Life is short, so enjoy it. That conviction is in the air in Amsterdam, where I lived until 2012. Sidewalks and cafes are filled with people enjoying their breakfast, lingering over lunch, savoring dinner, taking slow walks in between. No one arrives on time for a party, since there is always time to stay later. Who cares?
It wasn't until I moved to live outside of New York City that I came to understand what Einstein taught us: Time is relative. While all minutes are created equal, some minutes are shorter than others. And the shortest of all minutes is the New York minute.
New Yorkers take this familiar phrase for granted, with a touch of humor. But the first time I heard it I was actually in Amsterdam. I was sitting with my young children in the park on a hot day in July, when a florid-faced man holding a crumpled map sat down next to me. He wiped his brow and said his name was Howard. He was a tourist from Texas. He told me that I lived in a great city. You take your time here, he said. But Howard said he would only spend one day in Amsterdam. Tomorrow he would do Paris.
"What about doing America?" I asked.
Oh, yes, of course. He had seen the Grand Canyon and been to Disneyland, Yellowstone. But, he added, smiling, he planned to avoid New York City. "I wouldn't set my foot there for a New York minute! "
What he meant, of course, is that the New York minute is the briefest possible unit of time -- a universal constant, shorter than a nanosecond, even shorter than the zillionth of an eye blink for a flash trade on Wall Street. In Johnny Carson's definition, a New York minute is the amount of time between when a traffic light in Manhattan turns green and the guy in the car behind you blows his horn. (Of course, Johnny could afford to crack wise about New York from the safety of his studio in Burbank.)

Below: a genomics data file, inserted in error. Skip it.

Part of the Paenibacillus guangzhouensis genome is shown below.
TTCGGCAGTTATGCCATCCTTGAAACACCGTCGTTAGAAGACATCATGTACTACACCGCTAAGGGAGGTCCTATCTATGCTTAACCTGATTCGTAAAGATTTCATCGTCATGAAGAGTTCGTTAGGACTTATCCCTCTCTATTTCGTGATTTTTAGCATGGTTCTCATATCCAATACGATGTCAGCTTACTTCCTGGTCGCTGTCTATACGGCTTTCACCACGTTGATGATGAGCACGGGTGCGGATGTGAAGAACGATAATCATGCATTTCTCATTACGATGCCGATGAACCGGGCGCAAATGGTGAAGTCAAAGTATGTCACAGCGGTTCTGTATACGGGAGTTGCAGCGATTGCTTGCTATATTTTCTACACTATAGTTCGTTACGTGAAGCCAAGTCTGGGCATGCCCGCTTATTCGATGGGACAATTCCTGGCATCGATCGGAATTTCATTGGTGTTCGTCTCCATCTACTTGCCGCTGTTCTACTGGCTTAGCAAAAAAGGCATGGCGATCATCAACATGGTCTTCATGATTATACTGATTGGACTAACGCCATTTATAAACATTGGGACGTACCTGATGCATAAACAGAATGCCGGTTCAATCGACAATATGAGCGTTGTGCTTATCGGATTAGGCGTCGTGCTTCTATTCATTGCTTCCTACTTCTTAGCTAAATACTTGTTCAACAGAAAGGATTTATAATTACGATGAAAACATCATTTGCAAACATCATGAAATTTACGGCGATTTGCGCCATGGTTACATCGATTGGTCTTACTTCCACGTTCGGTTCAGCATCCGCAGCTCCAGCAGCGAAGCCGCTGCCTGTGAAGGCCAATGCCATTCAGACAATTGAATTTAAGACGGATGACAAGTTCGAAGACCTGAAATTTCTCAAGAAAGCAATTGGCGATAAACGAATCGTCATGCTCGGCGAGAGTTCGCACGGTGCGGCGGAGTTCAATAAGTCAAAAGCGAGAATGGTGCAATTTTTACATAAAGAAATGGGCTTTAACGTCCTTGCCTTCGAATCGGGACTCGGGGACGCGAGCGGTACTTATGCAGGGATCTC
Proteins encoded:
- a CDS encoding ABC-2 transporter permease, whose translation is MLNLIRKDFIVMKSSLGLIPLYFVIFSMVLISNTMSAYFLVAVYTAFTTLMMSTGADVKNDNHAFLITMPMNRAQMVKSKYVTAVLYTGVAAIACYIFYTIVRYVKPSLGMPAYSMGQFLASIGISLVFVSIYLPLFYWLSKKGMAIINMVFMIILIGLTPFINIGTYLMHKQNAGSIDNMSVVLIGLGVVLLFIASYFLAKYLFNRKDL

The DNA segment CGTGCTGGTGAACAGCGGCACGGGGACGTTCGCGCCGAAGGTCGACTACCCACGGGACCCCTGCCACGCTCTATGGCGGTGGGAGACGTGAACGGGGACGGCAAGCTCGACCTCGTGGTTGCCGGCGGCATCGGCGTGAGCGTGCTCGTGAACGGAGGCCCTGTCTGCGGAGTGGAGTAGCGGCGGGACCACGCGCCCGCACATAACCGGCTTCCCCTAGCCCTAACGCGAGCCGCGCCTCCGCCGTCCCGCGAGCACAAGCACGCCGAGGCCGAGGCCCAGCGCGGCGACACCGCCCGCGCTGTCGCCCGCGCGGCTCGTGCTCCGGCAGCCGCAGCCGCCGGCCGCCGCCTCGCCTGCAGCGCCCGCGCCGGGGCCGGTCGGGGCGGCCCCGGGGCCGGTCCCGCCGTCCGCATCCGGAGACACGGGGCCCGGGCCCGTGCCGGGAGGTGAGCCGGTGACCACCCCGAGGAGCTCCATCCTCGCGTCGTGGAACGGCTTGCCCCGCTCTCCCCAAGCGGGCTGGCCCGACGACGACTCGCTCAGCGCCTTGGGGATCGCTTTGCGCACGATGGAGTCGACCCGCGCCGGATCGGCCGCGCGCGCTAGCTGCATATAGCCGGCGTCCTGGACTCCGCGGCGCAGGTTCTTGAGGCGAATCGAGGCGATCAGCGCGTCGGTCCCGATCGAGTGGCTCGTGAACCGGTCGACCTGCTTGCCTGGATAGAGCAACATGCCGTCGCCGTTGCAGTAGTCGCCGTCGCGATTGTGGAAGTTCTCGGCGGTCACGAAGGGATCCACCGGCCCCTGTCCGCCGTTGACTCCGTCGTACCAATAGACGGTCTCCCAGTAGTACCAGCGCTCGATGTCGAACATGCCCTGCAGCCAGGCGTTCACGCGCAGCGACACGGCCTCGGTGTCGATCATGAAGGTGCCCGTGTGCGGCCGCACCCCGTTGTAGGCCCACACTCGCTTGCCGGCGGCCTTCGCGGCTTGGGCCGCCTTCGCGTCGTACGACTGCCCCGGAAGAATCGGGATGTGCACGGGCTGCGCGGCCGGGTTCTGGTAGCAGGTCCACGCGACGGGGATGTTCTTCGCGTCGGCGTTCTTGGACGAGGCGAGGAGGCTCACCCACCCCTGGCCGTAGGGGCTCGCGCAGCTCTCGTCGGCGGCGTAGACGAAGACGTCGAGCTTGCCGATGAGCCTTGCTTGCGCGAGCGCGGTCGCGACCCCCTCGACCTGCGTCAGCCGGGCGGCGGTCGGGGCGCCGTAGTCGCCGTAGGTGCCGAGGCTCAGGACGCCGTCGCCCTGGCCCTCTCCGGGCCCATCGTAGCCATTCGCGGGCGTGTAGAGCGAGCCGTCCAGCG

Now that I live near New York, though, I can witness New York minutes on any street corner. Tourists like me walk slowly, gaze around, stop at the curb before crossing a street, look both ways first. Not New Yorkers. They do not waste time contemplating buildings or making eye contact with strangers. New Yorkers speed up when they cross a street, never hesitate, never stop, just veer around the tourists and keep going. They cross the street in a New York minute.
The expression appears to have originated in Texas as a warning of instant trouble. "If that gal gets mad at you, she'll dump you in a New York minute." In the eyes of Texas, a New York minute is nasty and brutish. In New York, though, it's a self-deprecating badge of honor. "I'll get back to you in a New York minute."
New Yorkers care a lot about making things happen in a New York minute. So roads have special traffic lines to make it easier to move faster -- slow lanes, fast lanes, bus lanes, bike lanes, car-pool lanes, taxi lanes. None of these are in Amsterdam. The fast lane just gets you to the exit lane too soon.
I am often homesick for the pace of life in Holland. No one there is trying to cram three lifetimes into the minutes allotted for one. But, increasingly, I notice that the energy of New York feels right. I inhale it like air. I like not knowing exactly where I am going. I just follow the people wherever they are going -- to the next deal in the morning, then in the afternoon towards their lunches, and in the evenings towards their plays, concerts, benefits, and parties. My shoes wear out twice as fast, but I don't get tired. I am uplifted by the noises, the honking cabs, the shouts of the bike couriers. I let myself be carried into the thrashing river of humanity. And I float away into a sea of New York minutes.